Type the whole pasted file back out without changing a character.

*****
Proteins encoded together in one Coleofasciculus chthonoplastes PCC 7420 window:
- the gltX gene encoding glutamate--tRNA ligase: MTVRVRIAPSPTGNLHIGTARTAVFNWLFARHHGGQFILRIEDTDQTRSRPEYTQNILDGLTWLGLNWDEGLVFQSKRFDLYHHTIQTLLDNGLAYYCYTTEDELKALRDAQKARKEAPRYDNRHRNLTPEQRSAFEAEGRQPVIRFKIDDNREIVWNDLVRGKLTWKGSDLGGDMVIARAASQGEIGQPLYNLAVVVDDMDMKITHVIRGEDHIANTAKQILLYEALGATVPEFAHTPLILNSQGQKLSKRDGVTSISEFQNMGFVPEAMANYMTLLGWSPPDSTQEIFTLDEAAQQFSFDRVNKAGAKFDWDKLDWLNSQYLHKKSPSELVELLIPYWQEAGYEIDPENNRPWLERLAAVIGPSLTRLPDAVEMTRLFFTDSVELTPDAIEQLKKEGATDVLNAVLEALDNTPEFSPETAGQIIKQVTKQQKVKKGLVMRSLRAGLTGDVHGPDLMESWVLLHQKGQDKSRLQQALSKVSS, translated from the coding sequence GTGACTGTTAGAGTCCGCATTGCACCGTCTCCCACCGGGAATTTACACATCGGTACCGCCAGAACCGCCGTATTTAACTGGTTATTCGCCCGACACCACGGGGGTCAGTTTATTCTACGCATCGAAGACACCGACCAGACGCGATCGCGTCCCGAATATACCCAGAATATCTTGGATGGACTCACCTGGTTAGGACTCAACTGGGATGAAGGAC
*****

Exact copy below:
Proteins encoded together in one Coleofasciculus chthonoplastes PCC 7420 window:
- the gltX gene encoding glutamate--tRNA ligase: MTVRVRIAPSPTGNLHIGTARTAVFNWLFARHHGGQFILRIEDTDQTRSRPEYTQNILDGLTWLGLNWDEGLVFQSKRFDLYHHTIQTLLDNGLAYYCYTTEDELKALRDAQKARKEAPRYDNRHRNLTPEQRSAFEAEGRQPVIRFKIDDNREIVWNDLVRGKLTWKGSDLGGDMVIARAASQGEIGQPLYNLAVVVDDMDMKITHVIRGEDHIANTAKQILLYEALGATVPEFAHTPLILNSQGQKLSKRDGVTSISEFQNMGFVPEAMANYMTLLGWSPPDSTQEIFTLDEAAQQFSFDRVNKAGAKFDWDKLDWLNSQYLHKKSPSELVELLIPYWQEAGYEIDPENNRPWLERLAAVIGPSLTRLPDAVEMTRLFFTDSVELTPDAIEQLKKEGATDVLNAVLEALDNTPEFSPETAGQIIKQVTKQQKVKKGLVMRSLRAGLTGDVHGPDLMESWVLLHQKGQDKSRLQQALSKVSS, translated from the coding sequence GTGACTGTTAGAGTCCGCATTGCACCGTCTCCCACCGGGAATTTACACATCGGTACCGCCAGAACCGCCGTATTTAACTGGTTATTCGCCCGACACCACGGGGGTCAGTTTATTCTACGCATCGAAGACACCGACCAGACGCGATCGCGTCCCGAATATACCCAGAATATCTTGGATGGACTCACCTGGTTAGGACTCAACTGGGATGAAGGAC